Although inca bones can be found as normal variants, various etiologies have been proposed are racial feature of Native American Indian populations. This etiology illustrates the longevity of some erroneous medical theory, even when they have long been disproved. [12] Consequence of skull deformation. Incidence of wormian bones in deformed and undeformed skulls of Southwestern Indians, concluded that there is no significant difference between these two groups. [13] An adaptation to cranial enlargement. There is a relationship with the total length of sutures. Greater the sutural length of skull greater the number of wormian bones. Metabolic disorders. Formation of wormian bones could result from metabolic disorders of the mesoderm. [14] An autosomal dominant trait. Wormian bones are inherited as a dominant trait with incomplete penetrance and variable expression. [15]

Presence of these bones provides false impressions of fractures or the fractures may be interpreted for inca bones, especially in the region of asterion either radiologically or clinically, which may lead to complications during burr hole surgeries. Although their occurrence is less frequent, their presence may serve as a marker for the identification of various anomalies of the central nervous system dysmorphic features and syndromes. It is therefore relevant to surgeons and radiologists to have this essential information before and during surgical intervention.

In our study, 12.6% of the inca bones were seen at the asterion when compared with that of the various populations as shown in [Table 1]. This study will also contribute additional information of skull bone fractures in infancy and early childhood, which may be associated with large intersutural bones giving false appearance of fracture radiologically, and also during surgical interventions involving burr-hole surgeries as their extensions may lead to continuation of fracture lines.

 
  References Top

1.
Williams PL, Bannister LH, Berry MM, Collins P, Dyson M, Dussek JE, et al. The skull. In: Gray's Anatomy. 38 th ed. London: Churchill Livingstone; 1995. p. 583-606.  Back to cited text no. 1
    
2.
Datta AK. The skull. In: Essentials of Human Anatomy. 5 th ed. Kolkata: Current Book International; 2009. p. 64.  Back to cited text no. 2
    
3.
Glorieux FH. Osteogenesis imperfecta. Best Pract Res Clin Rheumatol 2008;22:85-100.  Back to cited text no. 3
[PUBMED]    
4.
Carolineberry A, Berry RJ. Epigenetic variation in the human cranium. J Anat 1967;101:361-79.  Back to cited text no. 4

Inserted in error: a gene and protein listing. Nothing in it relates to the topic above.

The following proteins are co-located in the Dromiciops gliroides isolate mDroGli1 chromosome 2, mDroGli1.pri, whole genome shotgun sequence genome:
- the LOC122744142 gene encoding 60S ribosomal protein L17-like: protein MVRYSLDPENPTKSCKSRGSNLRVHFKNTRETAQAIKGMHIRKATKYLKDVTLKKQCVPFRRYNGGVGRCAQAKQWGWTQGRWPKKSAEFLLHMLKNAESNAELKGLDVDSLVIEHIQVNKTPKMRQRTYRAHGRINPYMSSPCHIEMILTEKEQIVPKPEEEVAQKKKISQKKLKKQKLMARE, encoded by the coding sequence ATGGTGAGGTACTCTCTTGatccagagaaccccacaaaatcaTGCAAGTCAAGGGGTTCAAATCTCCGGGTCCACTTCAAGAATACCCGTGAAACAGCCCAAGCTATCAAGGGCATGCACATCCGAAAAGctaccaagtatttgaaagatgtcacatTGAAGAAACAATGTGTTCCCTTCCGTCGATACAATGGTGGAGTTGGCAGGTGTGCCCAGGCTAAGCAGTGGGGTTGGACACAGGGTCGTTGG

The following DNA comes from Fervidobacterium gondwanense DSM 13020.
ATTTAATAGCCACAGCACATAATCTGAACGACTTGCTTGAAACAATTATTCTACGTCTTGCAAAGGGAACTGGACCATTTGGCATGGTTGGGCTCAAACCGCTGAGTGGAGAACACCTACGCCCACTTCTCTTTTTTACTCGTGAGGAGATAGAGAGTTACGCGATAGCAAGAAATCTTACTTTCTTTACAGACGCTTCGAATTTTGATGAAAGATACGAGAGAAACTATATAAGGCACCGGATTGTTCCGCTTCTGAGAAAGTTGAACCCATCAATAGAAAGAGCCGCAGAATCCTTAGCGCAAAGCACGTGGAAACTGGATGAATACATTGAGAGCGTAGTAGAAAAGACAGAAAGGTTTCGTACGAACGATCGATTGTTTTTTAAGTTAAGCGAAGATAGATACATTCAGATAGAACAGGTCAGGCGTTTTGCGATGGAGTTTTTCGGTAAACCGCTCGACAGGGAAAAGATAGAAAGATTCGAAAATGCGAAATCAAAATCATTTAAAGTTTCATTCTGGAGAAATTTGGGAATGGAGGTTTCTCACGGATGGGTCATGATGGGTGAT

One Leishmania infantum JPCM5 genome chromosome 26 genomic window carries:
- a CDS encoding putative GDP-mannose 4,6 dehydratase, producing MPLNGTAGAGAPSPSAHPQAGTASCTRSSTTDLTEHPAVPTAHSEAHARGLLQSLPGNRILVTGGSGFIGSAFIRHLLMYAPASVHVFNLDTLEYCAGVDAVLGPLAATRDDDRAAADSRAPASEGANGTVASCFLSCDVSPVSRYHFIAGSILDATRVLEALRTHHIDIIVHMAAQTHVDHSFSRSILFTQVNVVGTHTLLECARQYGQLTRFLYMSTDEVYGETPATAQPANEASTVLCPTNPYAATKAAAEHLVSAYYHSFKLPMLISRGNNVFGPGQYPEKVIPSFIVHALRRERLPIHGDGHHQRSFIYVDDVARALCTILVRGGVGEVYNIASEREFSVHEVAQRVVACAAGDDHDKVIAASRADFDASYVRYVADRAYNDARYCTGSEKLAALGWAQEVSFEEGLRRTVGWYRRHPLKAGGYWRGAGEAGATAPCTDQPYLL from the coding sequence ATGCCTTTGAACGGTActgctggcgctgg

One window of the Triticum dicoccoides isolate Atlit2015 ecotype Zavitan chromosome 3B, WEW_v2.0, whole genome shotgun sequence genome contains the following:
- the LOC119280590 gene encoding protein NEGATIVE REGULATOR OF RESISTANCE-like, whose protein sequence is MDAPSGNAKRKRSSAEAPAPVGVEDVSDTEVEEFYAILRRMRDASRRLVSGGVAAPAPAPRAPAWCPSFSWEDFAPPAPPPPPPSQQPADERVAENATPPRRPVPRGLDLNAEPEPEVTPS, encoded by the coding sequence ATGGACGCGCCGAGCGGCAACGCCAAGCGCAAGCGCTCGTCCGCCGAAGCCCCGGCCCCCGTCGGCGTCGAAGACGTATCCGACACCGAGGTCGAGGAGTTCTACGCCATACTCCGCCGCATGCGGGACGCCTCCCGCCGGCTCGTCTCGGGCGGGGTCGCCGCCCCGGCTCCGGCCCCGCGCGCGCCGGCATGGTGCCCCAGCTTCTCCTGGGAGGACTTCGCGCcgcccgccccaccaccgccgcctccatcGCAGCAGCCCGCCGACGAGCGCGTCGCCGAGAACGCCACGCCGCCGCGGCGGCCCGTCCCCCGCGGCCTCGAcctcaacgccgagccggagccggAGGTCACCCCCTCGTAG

[PUBMED]    
5.
Nayak S, Soumya KV. Unusual sutural bones at pterion. Int J Anat Vari 2008;1:19-20.  Back to cited text no. 5
    
6.
Oon CL, Yu SF. Posterior parietal fractures in infancy and early childhood. Singapore Med J 1971;12:13-7.  Back to cited text no. 6
[PUBMED]    
7.
Kellock WL, Parsons PA. A comparison of the incidence of minor nonmetrical cranial variants in Australian aborigines with those of Melanesia and Polynesia. Am J Phys Anthropol 1970;33:235-40.  Back to cited text no. 7
[PUBMED]    
8.
Gumusburun E, Sevim A, Katkici U, Adiguzel E, Gulec CE. A study of sutural bones in Anatolian-Ottoman skulls. Int J Anthropol 1997;12:43-8.  Back to cited text no. 8
    
9.
Mwachaka PM, Hassanali J, Odula P. Sutural morphology of the pterion and asterion among adult Kenyans. Braz J Morphological Sci 2009;26:4-7.  Back to cited text no. 9
    
10.
Natekar PE, De Souza FM. Epipteric bones at pterion. An anatomical study and its surgical significance. Indian J Otol 2010;16:44-6.  Back to cited text no. 10
    
11.
Chambellan V. Etude Anatomique et Anthropologique sur les os Wormiens. Inaugural Thèse; Paris, 1883. p. 66.  Back to cited text no. 11
    
12.
Kaplan SB, Kemp SS, Oh KS. Radiographic manifestations of congenital anomalies of the skull. Radiol Clin North Am 1991;29:195-218.  Back to cited text no. 12
    
13.
El-Najjar M, Dawson GL. The effect of artificial cranial deformation on the incidence of Wormian bones in the lambdoidal suture. Am J Phys Anthropol 1977;46:155-60.  Back to cited text no. 13
[PUBMED]    
14.
Hess L. Ossicula wormiana. Hum Biol 1946;18:61-80.  Back to cited text no. 14
[PUBMED]    
15.
Torgersen J. Hereditary factors in the sutural pattern of the skull. Acta Radiol 1951;36:374-82.  Back to cited text no. 15
[PUBMED]    


    Figures

  [Figure 1]
 
 
    Tables

  [Table 1]


This article has been cited by
1 The Surface and Intracranial Location of Asterion
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Journal of Craniofacial Surgery. 2019; 30(8): e753
[Pubmed] | [DOI]